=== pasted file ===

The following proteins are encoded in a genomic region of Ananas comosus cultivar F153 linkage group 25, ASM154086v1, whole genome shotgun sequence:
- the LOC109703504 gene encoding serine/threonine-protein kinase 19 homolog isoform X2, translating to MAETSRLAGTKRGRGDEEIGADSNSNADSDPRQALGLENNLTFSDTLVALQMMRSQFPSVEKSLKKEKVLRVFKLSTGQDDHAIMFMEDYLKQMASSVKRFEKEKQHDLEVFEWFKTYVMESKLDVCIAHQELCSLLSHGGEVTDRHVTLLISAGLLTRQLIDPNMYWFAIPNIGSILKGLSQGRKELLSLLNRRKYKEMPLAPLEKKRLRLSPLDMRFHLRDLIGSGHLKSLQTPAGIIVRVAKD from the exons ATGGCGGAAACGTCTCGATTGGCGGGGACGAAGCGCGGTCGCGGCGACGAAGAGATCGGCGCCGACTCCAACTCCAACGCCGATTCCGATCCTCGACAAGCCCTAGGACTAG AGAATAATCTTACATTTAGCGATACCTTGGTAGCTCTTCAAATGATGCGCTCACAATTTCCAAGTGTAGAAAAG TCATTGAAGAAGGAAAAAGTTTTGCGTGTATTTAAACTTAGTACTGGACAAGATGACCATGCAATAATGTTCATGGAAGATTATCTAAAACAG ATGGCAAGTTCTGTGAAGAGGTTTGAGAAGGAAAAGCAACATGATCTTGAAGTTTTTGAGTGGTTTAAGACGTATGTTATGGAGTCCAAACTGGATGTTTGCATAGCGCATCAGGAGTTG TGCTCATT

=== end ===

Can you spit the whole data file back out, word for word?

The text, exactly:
The following proteins are encoded in a genomic region of Ananas comosus cultivar F153 linkage group 25, ASM154086v1, whole genome shotgun sequence:
- the LOC109703504 gene encoding serine/threonine-protein kinase 19 homolog isoform X2, translating to MAETSRLAGTKRGRGDEEIGADSNSNADSDPRQALGLENNLTFSDTLVALQMMRSQFPSVEKSLKKEKVLRVFKLSTGQDDHAIMFMEDYLKQMASSVKRFEKEKQHDLEVFEWFKTYVMESKLDVCIAHQELCSLLSHGGEVTDRHVTLLISAGLLTRQLIDPNMYWFAIPNIGSILKGLSQGRKELLSLLNRRKYKEMPLAPLEKKRLRLSPLDMRFHLRDLIGSGHLKSLQTPAGIIVRVAKD from the exons ATGGCGGAAACGTCTCGATTGGCGGGGACGAAGCGCGGTCGCGGCGACGAAGAGATCGGCGCCGACTCCAACTCCAACGCCGATTCCGATCCTCGACAAGCCCTAGGACTAG AGAATAATCTTACATTTAGCGATACCTTGGTAGCTCTTCAAATGATGCGCTCACAATTTCCAAGTGTAGAAAAG TCATTGAAGAAGGAAAAAGTTTTGCGTGTATTTAAACTTAGTACTGGACAAGATGACCATGCAATAATGTTCATGGAAGATTATCTAAAACAG ATGGCAAGTTCTGTGAAGAGGTTTGAGAAGGAAAAGCAACATGATCTTGAAGTTTTTGAGTGGTTTAAGACGTATGTTATGGAGTCCAAACTGGATGTTTGCATAGCGCATCAGGAGTTG TGCTCATT